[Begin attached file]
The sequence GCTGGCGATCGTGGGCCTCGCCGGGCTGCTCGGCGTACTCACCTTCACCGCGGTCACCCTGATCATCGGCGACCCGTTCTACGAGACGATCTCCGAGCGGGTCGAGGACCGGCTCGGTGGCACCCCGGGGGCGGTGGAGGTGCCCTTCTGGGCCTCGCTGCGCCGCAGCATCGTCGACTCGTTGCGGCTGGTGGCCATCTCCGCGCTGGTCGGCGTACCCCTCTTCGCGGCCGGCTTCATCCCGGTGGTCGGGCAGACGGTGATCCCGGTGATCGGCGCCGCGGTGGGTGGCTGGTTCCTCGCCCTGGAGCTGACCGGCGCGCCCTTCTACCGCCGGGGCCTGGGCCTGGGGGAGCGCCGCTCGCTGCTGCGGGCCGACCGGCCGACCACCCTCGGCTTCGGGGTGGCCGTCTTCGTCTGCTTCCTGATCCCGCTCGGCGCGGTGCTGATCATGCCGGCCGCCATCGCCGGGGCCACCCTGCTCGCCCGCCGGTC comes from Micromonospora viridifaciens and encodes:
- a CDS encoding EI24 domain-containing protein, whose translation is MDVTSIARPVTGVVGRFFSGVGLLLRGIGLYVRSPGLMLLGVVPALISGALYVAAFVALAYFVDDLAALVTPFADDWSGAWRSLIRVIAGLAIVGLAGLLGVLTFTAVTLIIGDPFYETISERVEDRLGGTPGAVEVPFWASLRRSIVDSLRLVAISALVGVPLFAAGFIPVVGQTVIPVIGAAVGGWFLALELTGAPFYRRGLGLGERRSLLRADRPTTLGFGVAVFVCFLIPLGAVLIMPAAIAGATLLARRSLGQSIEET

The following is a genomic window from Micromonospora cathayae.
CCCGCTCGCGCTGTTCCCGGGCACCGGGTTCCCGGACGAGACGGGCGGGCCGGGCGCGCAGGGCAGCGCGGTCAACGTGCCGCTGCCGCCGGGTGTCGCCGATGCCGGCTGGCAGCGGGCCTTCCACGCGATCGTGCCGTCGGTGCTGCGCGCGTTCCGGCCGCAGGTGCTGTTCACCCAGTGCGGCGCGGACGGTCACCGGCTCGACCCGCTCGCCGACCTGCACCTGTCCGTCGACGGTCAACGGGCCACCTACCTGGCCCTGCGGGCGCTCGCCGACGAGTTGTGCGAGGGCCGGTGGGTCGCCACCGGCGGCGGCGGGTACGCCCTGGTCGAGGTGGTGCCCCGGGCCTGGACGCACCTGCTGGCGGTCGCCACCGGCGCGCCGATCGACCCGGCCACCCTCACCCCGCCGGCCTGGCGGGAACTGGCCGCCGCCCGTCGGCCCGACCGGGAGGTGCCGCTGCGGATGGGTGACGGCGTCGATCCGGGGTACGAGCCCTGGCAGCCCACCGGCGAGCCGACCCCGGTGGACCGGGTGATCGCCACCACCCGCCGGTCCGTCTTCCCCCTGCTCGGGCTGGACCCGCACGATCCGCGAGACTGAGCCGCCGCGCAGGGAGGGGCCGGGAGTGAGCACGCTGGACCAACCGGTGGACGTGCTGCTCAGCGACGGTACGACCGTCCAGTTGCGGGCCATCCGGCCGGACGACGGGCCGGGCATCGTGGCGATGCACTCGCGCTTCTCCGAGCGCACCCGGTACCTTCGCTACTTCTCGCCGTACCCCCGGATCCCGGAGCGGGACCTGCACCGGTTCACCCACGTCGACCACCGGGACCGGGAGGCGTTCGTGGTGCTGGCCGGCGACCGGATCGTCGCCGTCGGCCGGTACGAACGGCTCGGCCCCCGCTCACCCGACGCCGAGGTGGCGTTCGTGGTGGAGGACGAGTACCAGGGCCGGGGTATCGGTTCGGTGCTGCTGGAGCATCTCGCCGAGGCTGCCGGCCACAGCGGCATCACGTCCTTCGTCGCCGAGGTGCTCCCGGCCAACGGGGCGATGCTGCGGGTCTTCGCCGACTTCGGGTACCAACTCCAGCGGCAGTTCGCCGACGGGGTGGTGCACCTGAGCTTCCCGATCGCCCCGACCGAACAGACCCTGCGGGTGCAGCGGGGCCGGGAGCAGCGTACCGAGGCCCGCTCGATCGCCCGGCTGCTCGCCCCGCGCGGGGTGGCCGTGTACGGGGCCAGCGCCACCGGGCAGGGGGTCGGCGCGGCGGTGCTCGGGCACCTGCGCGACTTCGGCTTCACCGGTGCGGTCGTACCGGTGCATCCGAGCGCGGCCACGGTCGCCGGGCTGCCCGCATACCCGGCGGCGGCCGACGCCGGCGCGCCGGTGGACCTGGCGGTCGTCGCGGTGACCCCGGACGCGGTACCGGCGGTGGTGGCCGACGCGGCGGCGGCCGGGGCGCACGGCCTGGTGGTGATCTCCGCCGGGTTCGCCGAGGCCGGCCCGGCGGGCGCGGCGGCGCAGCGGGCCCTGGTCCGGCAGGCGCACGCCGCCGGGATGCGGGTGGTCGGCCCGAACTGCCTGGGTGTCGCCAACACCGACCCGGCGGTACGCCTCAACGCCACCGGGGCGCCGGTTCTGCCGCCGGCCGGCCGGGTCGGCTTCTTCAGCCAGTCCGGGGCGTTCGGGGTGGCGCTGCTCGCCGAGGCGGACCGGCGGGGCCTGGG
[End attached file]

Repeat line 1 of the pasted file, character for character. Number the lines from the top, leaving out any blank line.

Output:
The sequence GCTGGCGATCGTGGGCCTCGCCGGGCTGCTCGGCGTACTCACCTTCACCGCGGTCACCCTGATCATCGGCGACCCGTTCTACGAGACGATCTCCGAGCGGGTCGAGGACCGGCTCGGTGGCACCCCGGGGGCGGTGGAGGTGCCCTTCTGGGCCTCGCTGCGCCGCAGCATCGTCGACTCGTTGCGGCTGGTGGCCATCTCCGCGCTGGTCGGCGTACCCCTCTTCGCGGCCGGCTTCATCCCGGTGGTCGGGCAGACGGTGATCCCGGTGATCGGCGCCGCGGTGGGTGGCTGGTTCCTCGCCCTGGAGCTGACCGGCGCGCCCTTCTACCGCCGGGGCCTGGGCCTGGGGGAGCGCCGCTCGCTGCTGCGGGCCGACCGGCCGACCACCCTCGGCTTCGGGGTGGCCGTCTTCGTCTGCTTCCTGATCCCGCTCGGCGCGGTGCTGATCATGCCGGCCGCCATCGCCGGGGCCACCCTGCTCGCCCGCCGGTC comes from Micromonospora viridifaciens and encodes: